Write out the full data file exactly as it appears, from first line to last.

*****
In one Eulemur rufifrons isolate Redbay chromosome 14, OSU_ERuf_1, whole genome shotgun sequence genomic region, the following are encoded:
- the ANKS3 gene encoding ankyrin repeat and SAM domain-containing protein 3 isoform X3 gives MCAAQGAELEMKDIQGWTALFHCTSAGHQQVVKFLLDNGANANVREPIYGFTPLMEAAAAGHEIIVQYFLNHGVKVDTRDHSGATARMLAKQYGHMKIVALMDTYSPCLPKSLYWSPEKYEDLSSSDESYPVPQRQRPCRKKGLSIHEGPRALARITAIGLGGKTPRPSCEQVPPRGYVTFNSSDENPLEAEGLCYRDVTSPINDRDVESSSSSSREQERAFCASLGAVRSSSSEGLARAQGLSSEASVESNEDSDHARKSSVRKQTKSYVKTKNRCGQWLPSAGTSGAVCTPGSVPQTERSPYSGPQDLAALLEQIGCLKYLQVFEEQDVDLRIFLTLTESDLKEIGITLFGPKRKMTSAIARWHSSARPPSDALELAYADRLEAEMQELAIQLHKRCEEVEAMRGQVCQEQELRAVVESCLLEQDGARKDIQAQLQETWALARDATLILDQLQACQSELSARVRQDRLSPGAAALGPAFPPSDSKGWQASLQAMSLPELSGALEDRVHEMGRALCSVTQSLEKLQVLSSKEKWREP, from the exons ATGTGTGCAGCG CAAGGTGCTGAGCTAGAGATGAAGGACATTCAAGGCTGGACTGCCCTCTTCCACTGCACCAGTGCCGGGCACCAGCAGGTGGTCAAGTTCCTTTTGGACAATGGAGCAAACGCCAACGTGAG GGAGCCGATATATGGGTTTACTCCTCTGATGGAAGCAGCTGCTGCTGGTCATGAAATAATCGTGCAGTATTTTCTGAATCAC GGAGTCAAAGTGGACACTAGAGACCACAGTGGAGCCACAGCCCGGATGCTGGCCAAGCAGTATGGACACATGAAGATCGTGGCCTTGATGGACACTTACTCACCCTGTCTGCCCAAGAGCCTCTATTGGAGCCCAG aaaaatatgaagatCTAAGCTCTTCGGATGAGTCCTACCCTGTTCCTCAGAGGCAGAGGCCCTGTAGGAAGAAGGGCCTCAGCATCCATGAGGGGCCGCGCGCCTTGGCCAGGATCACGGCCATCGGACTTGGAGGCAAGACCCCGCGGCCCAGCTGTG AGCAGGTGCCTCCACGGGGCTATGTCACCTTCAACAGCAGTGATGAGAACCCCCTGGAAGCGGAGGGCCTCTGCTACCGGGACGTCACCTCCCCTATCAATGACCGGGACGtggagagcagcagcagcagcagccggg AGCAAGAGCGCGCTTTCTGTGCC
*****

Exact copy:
In one Eulemur rufifrons isolate Redbay chromosome 14, OSU_ERuf_1, whole genome shotgun sequence genomic region, the following are encoded:
- the ANKS3 gene encoding ankyrin repeat and SAM domain-containing protein 3 isoform X3 gives MCAAQGAELEMKDIQGWTALFHCTSAGHQQVVKFLLDNGANANVREPIYGFTPLMEAAAAGHEIIVQYFLNHGVKVDTRDHSGATARMLAKQYGHMKIVALMDTYSPCLPKSLYWSPEKYEDLSSSDESYPVPQRQRPCRKKGLSIHEGPRALARITAIGLGGKTPRPSCEQVPPRGYVTFNSSDENPLEAEGLCYRDVTSPINDRDVESSSSSSREQERAFCASLGAVRSSSSEGLARAQGLSSEASVESNEDSDHARKSSVRKQTKSYVKTKNRCGQWLPSAGTSGAVCTPGSVPQTERSPYSGPQDLAALLEQIGCLKYLQVFEEQDVDLRIFLTLTESDLKEIGITLFGPKRKMTSAIARWHSSARPPSDALELAYADRLEAEMQELAIQLHKRCEEVEAMRGQVCQEQELRAVVESCLLEQDGARKDIQAQLQETWALARDATLILDQLQACQSELSARVRQDRLSPGAAALGPAFPPSDSKGWQASLQAMSLPELSGALEDRVHEMGRALCSVTQSLEKLQVLSSKEKWREP, from the exons ATGTGTGCAGCG CAAGGTGCTGAGCTAGAGATGAAGGACATTCAAGGCTGGACTGCCCTCTTCCACTGCACCAGTGCCGGGCACCAGCAGGTGGTCAAGTTCCTTTTGGACAATGGAGCAAACGCCAACGTGAG GGAGCCGATATATGGGTTTACTCCTCTGATGGAAGCAGCTGCTGCTGGTCATGAAATAATCGTGCAGTATTTTCTGAATCAC GGAGTCAAAGTGGACACTAGAGACCACAGTGGAGCCACAGCCCGGATGCTGGCCAAGCAGTATGGACACATGAAGATCGTGGCCTTGATGGACACTTACTCACCCTGTCTGCCCAAGAGCCTCTATTGGAGCCCAG aaaaatatgaagatCTAAGCTCTTCGGATGAGTCCTACCCTGTTCCTCAGAGGCAGAGGCCCTGTAGGAAGAAGGGCCTCAGCATCCATGAGGGGCCGCGCGCCTTGGCCAGGATCACGGCCATCGGACTTGGAGGCAAGACCCCGCGGCCCAGCTGTG AGCAGGTGCCTCCACGGGGCTATGTCACCTTCAACAGCAGTGATGAGAACCCCCTGGAAGCGGAGGGCCTCTGCTACCGGGACGTCACCTCCCCTATCAATGACCGGGACGtggagagcagcagcagcagcagccggg AGCAAGAGCGCGCTTTCTGTGCC